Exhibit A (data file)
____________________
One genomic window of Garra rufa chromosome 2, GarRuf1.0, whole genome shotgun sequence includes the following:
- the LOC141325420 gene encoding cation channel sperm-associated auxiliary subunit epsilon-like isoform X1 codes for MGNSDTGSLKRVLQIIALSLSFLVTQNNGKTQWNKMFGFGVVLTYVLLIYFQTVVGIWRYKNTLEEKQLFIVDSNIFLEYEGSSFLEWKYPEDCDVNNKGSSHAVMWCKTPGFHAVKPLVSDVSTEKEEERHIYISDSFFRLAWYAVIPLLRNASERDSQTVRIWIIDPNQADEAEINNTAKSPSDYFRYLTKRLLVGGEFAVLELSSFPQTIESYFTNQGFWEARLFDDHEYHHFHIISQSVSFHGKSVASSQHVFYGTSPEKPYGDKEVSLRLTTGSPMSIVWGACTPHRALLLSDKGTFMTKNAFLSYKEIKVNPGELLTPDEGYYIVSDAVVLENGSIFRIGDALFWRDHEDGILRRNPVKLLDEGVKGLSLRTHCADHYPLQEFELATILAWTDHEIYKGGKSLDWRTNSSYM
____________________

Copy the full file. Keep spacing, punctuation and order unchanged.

One genomic window of Garra rufa chromosome 2, GarRuf1.0, whole genome shotgun sequence includes the following:
- the LOC141325420 gene encoding cation channel sperm-associated auxiliary subunit epsilon-like isoform X1 codes for MGNSDTGSLKRVLQIIALSLSFLVTQNNGKTQWNKMFGFGVVLTYVLLIYFQTVVGIWRYKNTLEEKQLFIVDSNIFLEYEGSSFLEWKYPEDCDVNNKGSSHAVMWCKTPGFHAVKPLVSDVSTEKEEERHIYISDSFFRLAWYAVIPLLRNASERDSQTVRIWIIDPNQADEAEINNTAKSPSDYFRYLTKRLLVGGEFAVLELSSFPQTIESYFTNQGFWEARLFDDHEYHHFHIISQSVSFHGKSVASSQHVFYGTSPEKPYGDKEVSLRLTTGSPMSIVWGACTPHRALLLSDKGTFMTKNAFLSYKEIKVNPGELLTPDEGYYIVSDAVVLENGSIFRIGDALFWRDHEDGILRRNPVKLLDEGVKGLSLRTHCADHYPLQEFELATILAWTDHEIYKGGKSLDWRTNSSYM